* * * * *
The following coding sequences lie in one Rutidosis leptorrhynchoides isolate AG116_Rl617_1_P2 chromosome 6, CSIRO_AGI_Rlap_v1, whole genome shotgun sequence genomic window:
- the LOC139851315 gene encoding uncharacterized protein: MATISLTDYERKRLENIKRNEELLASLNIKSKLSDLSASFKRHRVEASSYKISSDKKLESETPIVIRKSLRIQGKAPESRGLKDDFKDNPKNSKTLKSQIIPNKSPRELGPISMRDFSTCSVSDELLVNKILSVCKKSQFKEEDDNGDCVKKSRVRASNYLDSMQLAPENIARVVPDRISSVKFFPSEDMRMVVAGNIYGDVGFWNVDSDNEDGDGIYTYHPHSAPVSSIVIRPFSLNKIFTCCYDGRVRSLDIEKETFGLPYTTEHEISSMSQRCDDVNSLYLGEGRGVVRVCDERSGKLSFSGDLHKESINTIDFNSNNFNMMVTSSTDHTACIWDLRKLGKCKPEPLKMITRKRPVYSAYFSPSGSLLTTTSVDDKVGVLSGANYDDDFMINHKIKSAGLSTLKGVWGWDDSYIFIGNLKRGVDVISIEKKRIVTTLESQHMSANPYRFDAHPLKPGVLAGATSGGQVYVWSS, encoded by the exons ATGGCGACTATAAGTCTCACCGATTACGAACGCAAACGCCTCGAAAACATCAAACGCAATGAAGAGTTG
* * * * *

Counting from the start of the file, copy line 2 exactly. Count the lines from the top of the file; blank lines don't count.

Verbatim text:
- the LOC139851315 gene encoding uncharacterized protein: MATISLTDYERKRLENIKRNEELLASLNIKSKLSDLSASFKRHRVEASSYKISSDKKLESETPIVIRKSLRIQGKAPESRGLKDDFKDNPKNSKTLKSQIIPNKSPRELGPISMRDFSTCSVSDELLVNKILSVCKKSQFKEEDDNGDCVKKSRVRASNYLDSMQLAPENIARVVPDRISSVKFFPSEDMRMVVAGNIYGDVGFWNVDSDNEDGDGIYTYHPHSAPVSSIVIRPFSLNKIFTCCYDGRVRSLDIEKETFGLPYTTEHEISSMSQRCDDVNSLYLGEGRGVVRVCDERSGKLSFSGDLHKESINTIDFNSNNFNMMVTSSTDHTACIWDLRKLGKCKPEPLKMITRKRPVYSAYFSPSGSLLTTTSVDDKVGVLSGANYDDDFMINHKIKSAGLSTLKGVWGWDDSYIFIGNLKRGVDVISIEKKRIVTTLESQHMSANPYRFDAHPLKPGVLAGATSGGQVYVWSS, encoded by the exons ATGGCGACTATAAGTCTCACCGATTACGAACGCAAACGCCTCGAAAACATCAAACGCAATGAAGAGTTG